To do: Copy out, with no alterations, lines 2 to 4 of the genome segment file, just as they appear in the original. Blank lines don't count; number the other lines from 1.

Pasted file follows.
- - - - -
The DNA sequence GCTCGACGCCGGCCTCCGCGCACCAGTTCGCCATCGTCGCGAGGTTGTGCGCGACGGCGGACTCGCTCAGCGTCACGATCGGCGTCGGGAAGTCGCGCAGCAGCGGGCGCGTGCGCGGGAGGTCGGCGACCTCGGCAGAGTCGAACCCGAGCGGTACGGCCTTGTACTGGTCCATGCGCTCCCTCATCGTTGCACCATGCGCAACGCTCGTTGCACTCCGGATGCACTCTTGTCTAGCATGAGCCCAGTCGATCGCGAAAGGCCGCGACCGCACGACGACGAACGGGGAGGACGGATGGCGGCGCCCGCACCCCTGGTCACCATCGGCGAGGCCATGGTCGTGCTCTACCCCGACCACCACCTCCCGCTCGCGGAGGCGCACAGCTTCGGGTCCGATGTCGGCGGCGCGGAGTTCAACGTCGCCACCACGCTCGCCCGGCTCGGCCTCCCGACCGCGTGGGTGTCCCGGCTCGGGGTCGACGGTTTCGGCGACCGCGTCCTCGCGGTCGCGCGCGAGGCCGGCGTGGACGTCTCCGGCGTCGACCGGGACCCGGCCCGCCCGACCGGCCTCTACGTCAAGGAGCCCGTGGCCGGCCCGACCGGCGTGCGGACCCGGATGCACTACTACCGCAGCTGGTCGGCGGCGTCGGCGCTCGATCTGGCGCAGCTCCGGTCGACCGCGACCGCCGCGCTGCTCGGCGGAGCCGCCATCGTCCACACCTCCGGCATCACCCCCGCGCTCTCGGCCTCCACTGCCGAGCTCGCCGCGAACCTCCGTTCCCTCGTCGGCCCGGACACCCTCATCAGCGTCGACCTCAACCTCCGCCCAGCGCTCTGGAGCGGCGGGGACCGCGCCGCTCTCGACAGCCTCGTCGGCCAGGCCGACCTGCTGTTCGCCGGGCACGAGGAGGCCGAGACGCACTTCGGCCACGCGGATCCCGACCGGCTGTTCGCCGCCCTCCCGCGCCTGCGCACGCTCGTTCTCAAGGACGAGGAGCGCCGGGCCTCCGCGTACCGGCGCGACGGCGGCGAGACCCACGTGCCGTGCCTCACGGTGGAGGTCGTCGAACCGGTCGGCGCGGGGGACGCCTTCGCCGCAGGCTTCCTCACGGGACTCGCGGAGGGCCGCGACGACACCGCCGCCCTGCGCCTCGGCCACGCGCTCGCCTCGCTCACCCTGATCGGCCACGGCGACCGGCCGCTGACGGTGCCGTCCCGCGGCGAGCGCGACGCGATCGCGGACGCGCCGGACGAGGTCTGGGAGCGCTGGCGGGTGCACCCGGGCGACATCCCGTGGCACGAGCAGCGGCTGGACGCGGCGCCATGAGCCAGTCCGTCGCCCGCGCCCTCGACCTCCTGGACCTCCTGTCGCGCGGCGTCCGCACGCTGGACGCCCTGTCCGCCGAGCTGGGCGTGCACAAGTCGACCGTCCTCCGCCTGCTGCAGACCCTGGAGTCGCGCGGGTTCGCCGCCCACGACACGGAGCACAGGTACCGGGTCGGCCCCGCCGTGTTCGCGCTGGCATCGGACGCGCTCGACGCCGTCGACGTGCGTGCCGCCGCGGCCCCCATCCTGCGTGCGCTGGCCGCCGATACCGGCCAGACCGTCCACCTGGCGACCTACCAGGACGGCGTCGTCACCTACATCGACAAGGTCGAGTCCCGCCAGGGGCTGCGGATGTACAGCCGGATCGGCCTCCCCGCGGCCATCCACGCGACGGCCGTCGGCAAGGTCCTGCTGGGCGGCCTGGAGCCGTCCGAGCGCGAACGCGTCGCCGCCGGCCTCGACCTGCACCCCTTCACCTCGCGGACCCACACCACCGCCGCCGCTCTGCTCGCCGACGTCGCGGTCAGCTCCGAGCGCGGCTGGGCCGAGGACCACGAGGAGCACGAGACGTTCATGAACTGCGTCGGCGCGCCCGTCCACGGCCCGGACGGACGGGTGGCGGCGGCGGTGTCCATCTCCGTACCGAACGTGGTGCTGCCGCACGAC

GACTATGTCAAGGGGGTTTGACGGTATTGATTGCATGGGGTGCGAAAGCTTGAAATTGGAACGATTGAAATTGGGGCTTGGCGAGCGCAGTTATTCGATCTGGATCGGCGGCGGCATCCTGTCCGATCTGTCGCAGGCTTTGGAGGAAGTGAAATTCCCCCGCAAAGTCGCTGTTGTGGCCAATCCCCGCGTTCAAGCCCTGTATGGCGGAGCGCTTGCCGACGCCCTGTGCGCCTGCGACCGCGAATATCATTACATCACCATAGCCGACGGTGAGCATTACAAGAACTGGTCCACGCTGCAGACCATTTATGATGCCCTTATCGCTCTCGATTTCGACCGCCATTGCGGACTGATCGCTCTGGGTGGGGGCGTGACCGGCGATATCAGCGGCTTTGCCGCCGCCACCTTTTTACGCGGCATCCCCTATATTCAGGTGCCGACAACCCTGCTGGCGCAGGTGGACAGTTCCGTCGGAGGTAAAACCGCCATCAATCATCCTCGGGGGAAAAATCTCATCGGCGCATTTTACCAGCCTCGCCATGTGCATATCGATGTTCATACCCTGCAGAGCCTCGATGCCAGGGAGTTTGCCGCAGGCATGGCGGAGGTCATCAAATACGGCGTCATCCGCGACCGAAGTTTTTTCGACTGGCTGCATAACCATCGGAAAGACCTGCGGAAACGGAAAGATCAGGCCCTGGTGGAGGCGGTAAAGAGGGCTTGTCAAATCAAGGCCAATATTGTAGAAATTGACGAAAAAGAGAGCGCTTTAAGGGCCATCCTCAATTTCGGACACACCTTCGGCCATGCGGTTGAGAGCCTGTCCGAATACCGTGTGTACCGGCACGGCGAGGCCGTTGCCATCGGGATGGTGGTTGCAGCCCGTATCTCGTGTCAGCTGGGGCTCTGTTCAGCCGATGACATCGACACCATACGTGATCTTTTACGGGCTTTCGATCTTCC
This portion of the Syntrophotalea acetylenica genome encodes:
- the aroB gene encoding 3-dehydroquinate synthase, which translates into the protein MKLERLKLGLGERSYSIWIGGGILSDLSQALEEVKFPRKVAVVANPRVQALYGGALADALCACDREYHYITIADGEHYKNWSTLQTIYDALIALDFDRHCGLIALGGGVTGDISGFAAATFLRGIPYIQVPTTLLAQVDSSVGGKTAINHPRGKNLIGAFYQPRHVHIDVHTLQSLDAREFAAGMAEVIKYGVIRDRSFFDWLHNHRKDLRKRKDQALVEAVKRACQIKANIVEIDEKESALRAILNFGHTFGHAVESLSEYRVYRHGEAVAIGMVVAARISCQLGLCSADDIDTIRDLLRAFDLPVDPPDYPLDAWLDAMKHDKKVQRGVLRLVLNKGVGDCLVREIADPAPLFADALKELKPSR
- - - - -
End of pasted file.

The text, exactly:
GACTATGTCAAGGGGGTTTGACGGTATTGATTGCATGGGGTGCGAAAGCTTGAAATTGGAACGATTGAAATTGGGGCTTGGCGAGCGCAGTTATTCGATCTGGATCGGCGGCGGCATCCTGTCCGATCTGTCGCAGGCTTTGGAGGAAGTGAAATTCCCCCGCAAAGTCGCTGTTGTGGCCAATCCCCGCGTTCAAGCCCTGTATGGCGGAGCGCTTGCCGACGCCCTGTGCGCCTGCGACCGCGAATATCATTACATCACCATAGCCGACGGTGAGCATTACAAGAACTGGTCCACGCTGCAGACCATTTATGATGCCCTTATCGCTCTCGATTTCGACCGCCATTGCGGACTGATCGCTCTGGGTGGGGGCGTGACCGGCGATATCAGCGGCTTTGCCGCCGCCACCTTTTTACGCGGCATCCCCTATATTCAGGTGCCGACAACCCTGCTGGCGCAGGTGGACAGTTCCGTCGGAGGTAAAACCGCCATCAATCATCCTCGGGGGAAAAATCTCATCGGCGCATTTTACCAGCCTCGCCATGTGCATATCGATGTTCATACCCTGCAGAGCCTCGATGCCAGGGAGTTTGCCGCAGGCATGGCGGAGGTCATCAAATACGGCGTCATCCGCGACCGAAGTTTTTTCGACTGGCTGCATAACCATCGGAAAGACCTGCGGAAACGGAAAGATCAGGCCCTGGTGGAGGCGGTAAAGAGGGCTTGTCAAATCAAGGCCAATATTGTAGAAATTGACGAAAAAGAGAGCGCTTTAAGGGCCATCCTCAATTTCGGACACACCTTCGGCCATGCGGTTGAGAGCCTGTCCGAATACCGTGTGTACCGGCACGGCGAGGCCGTTGCCATCGGGATGGTGGTTGCAGCCCGTATCTCGTGTCAGCTGGGGCTCTGTTCAGCCGATGACATCGACACCATACGTGATCTTTTACGGGCTTTCGATCTTCC
This portion of the Syntrophotalea acetylenica genome encodes:
- the aroB gene encoding 3-dehydroquinate synthase, which translates into the protein MKLERLKLGLGERSYSIWIGGGILSDLSQALEEVKFPRKVAVVANPRVQALYGGALADALCACDREYHYITIADGEHYKNWSTLQTIYDALIALDFDRHCGLIALGGGVTGDISGFAAATFLRGIPYIQVPTTLLAQVDSSVGGKTAINHPRGKNLIGAFYQPRHVHIDVHTLQSLDAREFAAGMAEVIKYGVIRDRSFFDWLHNHRKDLRKRKDQALVEAVKRACQIKANIVEIDEKESALRAILNFGHTFGHAVESLSEYRVYRHGEAVAIGMVVAARISCQLGLCSADDIDTIRDLLRAFDLPVDPPDYPLDAWLDAMKHDKKVQRGVLRLVLNKGVGDCLVREIADPAPLFADALKELKPSR